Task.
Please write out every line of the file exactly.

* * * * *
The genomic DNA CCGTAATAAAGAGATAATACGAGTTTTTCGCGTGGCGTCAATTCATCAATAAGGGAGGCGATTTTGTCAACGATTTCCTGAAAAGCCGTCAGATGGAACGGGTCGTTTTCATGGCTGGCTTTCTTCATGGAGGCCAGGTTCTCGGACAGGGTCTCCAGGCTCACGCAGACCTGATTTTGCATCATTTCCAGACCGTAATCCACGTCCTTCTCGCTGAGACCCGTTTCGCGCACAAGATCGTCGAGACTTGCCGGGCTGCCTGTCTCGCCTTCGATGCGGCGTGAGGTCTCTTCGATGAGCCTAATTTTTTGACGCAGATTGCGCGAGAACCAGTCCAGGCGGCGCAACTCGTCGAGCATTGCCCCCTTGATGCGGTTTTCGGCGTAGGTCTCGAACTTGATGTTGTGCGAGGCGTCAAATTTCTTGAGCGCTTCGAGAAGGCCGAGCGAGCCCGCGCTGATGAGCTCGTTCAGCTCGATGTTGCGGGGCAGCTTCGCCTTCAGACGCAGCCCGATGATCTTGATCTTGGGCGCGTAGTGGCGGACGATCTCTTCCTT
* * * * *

The genomic DNA CCGTAATAAAGAGATAATACGAGTTTTTCGCGTGGCGTCAATTCATCAATAAGGGAGGCGATTTTGTCAACGATTTCCTGAAAAGCCGTCAGATGGAACGGGTCGTTTTCATGGCTGGCTTTCTTCATGGAGGCCAGGTTCTCGGACAGGGTCTCCAGGCTCACGCAGACCTGATTTTGCATCATTTCCAGACCGTAATCCACGTCCTTCTCGCTGAGACCCGTTTCGCGCACAAGATCGTCGAGACTTGCCGGGCTGCCTGTCTCGCCTTCGATGCGGCGTGAGGTCTCTTCGATGAGCCTAATTTTTTGACGCAGATTGCGCGAGAACCAGTCCAGGCGGCGCAACTCGTCGAGCATTGCCCCCTTGATGCGGTTTTCGGCGTAGGTCTCGAACTTGATGTTGTGCGAGGCGTCAAATTTCTTGAGCGCTTCGAGAAGGCCGAGCGAGCCCGCGCTGATGAGCTCGTTCAGCTCGATGTTGCGGGGCAGCTTCGCCTTCAGACGCAGCCCGATGATCTTGATCTTGGGCGCGTAGTGGCGGACGATCTCTTCCTT